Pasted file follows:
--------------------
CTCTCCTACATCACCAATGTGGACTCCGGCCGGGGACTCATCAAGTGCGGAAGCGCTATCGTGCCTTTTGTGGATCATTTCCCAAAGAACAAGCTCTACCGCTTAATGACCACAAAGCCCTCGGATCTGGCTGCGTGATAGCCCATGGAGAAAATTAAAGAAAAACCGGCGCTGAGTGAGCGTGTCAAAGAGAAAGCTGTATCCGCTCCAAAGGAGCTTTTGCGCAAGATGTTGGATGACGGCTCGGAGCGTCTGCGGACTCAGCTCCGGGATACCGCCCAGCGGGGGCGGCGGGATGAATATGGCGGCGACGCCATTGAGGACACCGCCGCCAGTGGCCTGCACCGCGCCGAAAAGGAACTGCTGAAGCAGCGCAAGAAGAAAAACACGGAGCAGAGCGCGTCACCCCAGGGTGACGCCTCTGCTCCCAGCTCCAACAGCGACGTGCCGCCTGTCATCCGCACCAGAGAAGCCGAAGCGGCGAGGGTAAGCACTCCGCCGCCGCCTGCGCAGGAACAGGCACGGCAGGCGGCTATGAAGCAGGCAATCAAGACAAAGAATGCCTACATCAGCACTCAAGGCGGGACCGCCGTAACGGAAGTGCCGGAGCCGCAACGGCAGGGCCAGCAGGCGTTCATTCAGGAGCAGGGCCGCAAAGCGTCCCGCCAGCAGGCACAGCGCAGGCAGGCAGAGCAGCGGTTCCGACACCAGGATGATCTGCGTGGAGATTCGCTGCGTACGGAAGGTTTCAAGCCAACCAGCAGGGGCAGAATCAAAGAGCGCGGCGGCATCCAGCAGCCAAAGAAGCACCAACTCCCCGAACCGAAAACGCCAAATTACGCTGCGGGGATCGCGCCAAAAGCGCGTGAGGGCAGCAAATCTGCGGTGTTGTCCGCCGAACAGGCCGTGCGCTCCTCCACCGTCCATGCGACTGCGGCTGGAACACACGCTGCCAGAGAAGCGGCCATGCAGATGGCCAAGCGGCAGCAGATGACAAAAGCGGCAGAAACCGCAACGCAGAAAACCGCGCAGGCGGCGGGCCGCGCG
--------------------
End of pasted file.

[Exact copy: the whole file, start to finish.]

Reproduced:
CTCTCCTACATCACCAATGTGGACTCCGGCCGGGGACTCATCAAGTGCGGAAGCGCTATCGTGCCTTTTGTGGATCATTTCCCAAAGAACAAGCTCTACCGCTTAATGACCACAAAGCCCTCGGATCTGGCTGCGTGATAGCCCATGGAGAAAATTAAAGAAAAACCGGCGCTGAGTGAGCGTGTCAAAGAGAAAGCTGTATCCGCTCCAAAGGAGCTTTTGCGCAAGATGTTGGATGACGGCTCGGAGCGTCTGCGGACTCAGCTCCGGGATACCGCCCAGCGGGGGCGGCGGGATGAATATGGCGGCGACGCCATTGAGGACACCGCCGCCAGTGGCCTGCACCGCGCCGAAAAGGAACTGCTGAAGCAGCGCAAGAAGAAAAACACGGAGCAGAGCGCGTCACCCCAGGGTGACGCCTCTGCTCCCAGCTCCAACAGCGACGTGCCGCCTGTCATCCGCACCAGAGAAGCCGAAGCGGCGAGGGTAAGCACTCCGCCGCCGCCTGCGCAGGAACAGGCACGGCAGGCGGCTATGAAGCAGGCAATCAAGACAAAGAATGCCTACATCAGCACTCAAGGCGGGACCGCCGTAACGGAAGTGCCGGAGCCGCAACGGCAGGGCCAGCAGGCGTTCATTCAGGAGCAGGGCCGCAAAGCGTCCCGCCAGCAGGCACAGCGCAGGCAGGCAGAGCAGCGGTTCCGACACCAGGATGATCTGCGTGGAGATTCGCTGCGTACGGAAGGTTTCAAGCCAACCAGCAGGGGCAGAATCAAAGAGCGCGGCGGCATCCAGCAGCCAAAGAAGCACCAACTCCCCGAACCGAAAACGCCAAATTACGCTGCGGGGATCGCGCCAAAAGCGCGTGAGGGCAGCAAATCTGCGGTGTTGTCCGCCGAACAGGCCGTGCGCTCCTCCACCGTCCATGCGACTGCGGCTGGAACACACGCTGCCAGAGAAGCGGCCATGCAGATGGCCAAGCGGCAGCAGATGACAAAAGCGGCAGAAACCGCAACGCAGAAAACCGCGCAGGCGGCGGGCCGCGCG